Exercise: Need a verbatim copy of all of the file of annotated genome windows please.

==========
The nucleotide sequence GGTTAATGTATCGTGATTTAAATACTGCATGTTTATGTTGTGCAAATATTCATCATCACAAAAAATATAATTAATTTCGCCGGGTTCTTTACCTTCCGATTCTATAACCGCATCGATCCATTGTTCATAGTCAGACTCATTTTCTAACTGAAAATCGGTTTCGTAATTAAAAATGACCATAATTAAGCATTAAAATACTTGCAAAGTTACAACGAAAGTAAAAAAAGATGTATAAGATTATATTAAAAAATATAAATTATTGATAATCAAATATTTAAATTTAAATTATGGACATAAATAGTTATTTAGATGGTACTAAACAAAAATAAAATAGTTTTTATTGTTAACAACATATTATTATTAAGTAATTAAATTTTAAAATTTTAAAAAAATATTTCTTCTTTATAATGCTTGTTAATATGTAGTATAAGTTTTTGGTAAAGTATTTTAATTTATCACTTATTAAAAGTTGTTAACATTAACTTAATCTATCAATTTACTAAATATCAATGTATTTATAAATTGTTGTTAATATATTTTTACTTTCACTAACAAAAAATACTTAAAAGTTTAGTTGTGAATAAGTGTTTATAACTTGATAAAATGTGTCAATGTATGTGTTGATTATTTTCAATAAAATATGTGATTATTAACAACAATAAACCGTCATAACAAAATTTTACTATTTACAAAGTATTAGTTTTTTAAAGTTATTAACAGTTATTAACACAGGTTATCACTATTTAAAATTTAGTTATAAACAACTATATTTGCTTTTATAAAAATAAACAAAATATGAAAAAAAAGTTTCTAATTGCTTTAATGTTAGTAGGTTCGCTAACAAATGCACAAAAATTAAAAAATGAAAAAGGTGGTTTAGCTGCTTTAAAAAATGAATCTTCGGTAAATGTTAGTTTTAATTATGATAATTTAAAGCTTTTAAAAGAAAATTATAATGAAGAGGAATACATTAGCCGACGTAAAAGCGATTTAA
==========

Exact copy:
The nucleotide sequence GGTTAATGTATCGTGATTTAAATACTGCATGTTTATGTTGTGCAAATATTCATCATCACAAAAAATATAATTAATTTCGCCGGGTTCTTTACCTTCCGATTCTATAACCGCATCGATCCATTGTTCATAGTCAGACTCATTTTCTAACTGAAAATCGGTTTCGTAATTAAAAATGACCATAATTAAGCATTAAAATACTTGCAAAGTTACAACGAAAGTAAAAAAAGATGTATAAGATTATATTAAAAAATATAAATTATTGATAATCAAATATTTAAATTTAAATTATGGACATAAATAGTTATTTAGATGGTACTAAACAAAAATAAAATAGTTTTTATTGTTAACAACATATTATTATTAAGTAATTAAATTTTAAAATTTTAAAAAAATATTTCTTCTTTATAATGCTTGTTAATATGTAGTATAAGTTTTTGGTAAAGTATTTTAATTTATCACTTATTAAAAGTTGTTAACATTAACTTAATCTATCAATTTACTAAATATCAATGTATTTATAAATTGTTGTTAATATATTTTTACTTTCACTAACAAAAAATACTTAAAAGTTTAGTTGTGAATAAGTGTTTATAACTTGATAAAATGTGTCAATGTATGTGTTGATTATTTTCAATAAAATATGTGATTATTAACAACAATAAACCGTCATAACAAAATTTTACTATTTACAAAGTATTAGTTTTTTAAAGTTATTAACAGTTATTAACACAGGTTATCACTATTTAAAATTTAGTTATAAACAACTATATTTGCTTTTATAAAAATAAACAAAATATGAAAAAAAAGTTTCTAATTGCTTTAATGTTAGTAGGTTCGCTAACAAATGCACAAAAATTAAAAAATGAAAAAGGTGGTTTAGCTGCTTTAAAAAATGAATCTTCGGTAAATGTTAGTTTTAATTATGATAATTTAAAGCTTTTAAAAGAAAATTATAATGAAGAGGAATACATTAGCCGACGTAAAAGCGATTTAA